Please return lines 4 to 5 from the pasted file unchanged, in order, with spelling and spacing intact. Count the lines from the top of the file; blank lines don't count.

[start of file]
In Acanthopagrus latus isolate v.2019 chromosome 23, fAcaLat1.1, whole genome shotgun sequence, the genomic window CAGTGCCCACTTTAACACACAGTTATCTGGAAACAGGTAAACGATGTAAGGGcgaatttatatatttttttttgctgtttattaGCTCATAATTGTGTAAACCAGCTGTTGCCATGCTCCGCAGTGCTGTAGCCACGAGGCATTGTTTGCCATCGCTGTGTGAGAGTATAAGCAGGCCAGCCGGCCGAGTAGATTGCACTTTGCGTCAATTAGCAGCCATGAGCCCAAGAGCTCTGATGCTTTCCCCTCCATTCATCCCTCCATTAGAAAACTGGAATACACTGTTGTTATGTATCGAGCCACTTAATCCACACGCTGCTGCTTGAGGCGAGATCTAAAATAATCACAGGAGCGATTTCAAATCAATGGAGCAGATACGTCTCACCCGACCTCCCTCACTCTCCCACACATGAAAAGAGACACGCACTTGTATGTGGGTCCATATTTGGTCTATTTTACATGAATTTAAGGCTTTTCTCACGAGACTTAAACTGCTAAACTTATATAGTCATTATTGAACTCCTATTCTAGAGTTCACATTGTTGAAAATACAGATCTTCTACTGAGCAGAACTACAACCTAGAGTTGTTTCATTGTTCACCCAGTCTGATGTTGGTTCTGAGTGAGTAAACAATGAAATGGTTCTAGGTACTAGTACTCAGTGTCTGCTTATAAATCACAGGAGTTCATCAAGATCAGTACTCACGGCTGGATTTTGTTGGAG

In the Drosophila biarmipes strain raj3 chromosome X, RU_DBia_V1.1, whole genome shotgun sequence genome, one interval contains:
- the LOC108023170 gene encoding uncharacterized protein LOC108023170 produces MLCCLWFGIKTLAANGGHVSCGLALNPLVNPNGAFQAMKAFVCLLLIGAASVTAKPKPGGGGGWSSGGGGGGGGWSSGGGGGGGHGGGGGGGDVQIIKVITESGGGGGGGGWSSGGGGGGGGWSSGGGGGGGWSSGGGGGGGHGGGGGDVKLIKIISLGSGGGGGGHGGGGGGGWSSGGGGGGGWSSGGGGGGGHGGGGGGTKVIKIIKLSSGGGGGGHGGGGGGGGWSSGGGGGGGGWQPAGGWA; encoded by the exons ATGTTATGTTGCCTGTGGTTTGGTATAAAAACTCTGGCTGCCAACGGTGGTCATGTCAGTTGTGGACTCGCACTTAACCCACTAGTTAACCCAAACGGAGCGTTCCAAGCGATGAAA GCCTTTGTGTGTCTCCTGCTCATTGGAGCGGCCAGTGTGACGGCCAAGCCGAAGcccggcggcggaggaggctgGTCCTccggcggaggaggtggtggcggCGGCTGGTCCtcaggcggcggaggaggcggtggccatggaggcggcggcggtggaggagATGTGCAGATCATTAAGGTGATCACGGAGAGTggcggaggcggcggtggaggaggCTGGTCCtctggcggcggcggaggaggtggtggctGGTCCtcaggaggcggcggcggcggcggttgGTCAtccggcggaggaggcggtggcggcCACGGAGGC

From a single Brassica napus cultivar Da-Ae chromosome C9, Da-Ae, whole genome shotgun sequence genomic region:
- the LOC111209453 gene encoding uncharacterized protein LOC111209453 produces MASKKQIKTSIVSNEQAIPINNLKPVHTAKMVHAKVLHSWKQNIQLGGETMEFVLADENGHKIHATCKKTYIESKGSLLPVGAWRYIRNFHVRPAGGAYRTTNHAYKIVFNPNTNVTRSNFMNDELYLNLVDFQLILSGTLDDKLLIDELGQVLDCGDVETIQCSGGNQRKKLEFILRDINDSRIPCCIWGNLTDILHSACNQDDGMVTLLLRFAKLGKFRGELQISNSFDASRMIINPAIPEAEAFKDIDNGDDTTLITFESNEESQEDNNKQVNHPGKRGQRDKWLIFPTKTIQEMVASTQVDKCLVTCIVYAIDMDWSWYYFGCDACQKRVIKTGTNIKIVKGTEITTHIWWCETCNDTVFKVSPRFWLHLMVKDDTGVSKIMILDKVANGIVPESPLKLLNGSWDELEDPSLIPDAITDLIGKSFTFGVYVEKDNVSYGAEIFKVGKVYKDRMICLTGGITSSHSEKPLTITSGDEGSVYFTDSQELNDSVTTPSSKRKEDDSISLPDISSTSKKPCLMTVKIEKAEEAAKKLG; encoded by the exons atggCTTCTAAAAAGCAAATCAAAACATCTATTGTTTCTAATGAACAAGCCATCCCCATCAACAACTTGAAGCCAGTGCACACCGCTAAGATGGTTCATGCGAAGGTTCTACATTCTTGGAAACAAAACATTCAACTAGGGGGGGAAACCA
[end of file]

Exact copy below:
From a single Brassica napus cultivar Da-Ae chromosome C9, Da-Ae, whole genome shotgun sequence genomic region:
- the LOC111209453 gene encoding uncharacterized protein LOC111209453 produces MASKKQIKTSIVSNEQAIPINNLKPVHTAKMVHAKVLHSWKQNIQLGGETMEFVLADENGHKIHATCKKTYIESKGSLLPVGAWRYIRNFHVRPAGGAYRTTNHAYKIVFNPNTNVTRSNFMNDELYLNLVDFQLILSGTLDDKLLIDELGQVLDCGDVETIQCSGGNQRKKLEFILRDINDSRIPCCIWGNLTDILHSACNQDDGMVTLLLRFAKLGKFRGELQISNSFDASRMIINPAIPEAEAFKDIDNGDDTTLITFESNEESQEDNNKQVNHPGKRGQRDKWLIFPTKTIQEMVASTQVDKCLVTCIVYAIDMDWSWYYFGCDACQKRVIKTGTNIKIVKGTEITTHIWWCETCNDTVFKVSPRFWLHLMVKDDTGVSKIMILDKVANGIVPESPLKLLNGSWDELEDPSLIPDAITDLIGKSFTFGVYVEKDNVSYGAEIFKVGKVYKDRMICLTGGITSSHSEKPLTITSGDEGSVYFTDSQELNDSVTTPSSKRKEDDSISLPDISSTSKKPCLMTVKIEKAEEAAKKLG; encoded by the exons atggCTTCTAAAAAGCAAATCAAAACATCTATTGTTTCTAATGAACAAGCCATCCCCATCAACAACTTGAAGCCAGTGCACACCGCTAAGATGGTTCATGCGAAGGTTCTACATTCTTGGAAACAAAACATTCAACTAGGGGGGGAAACCA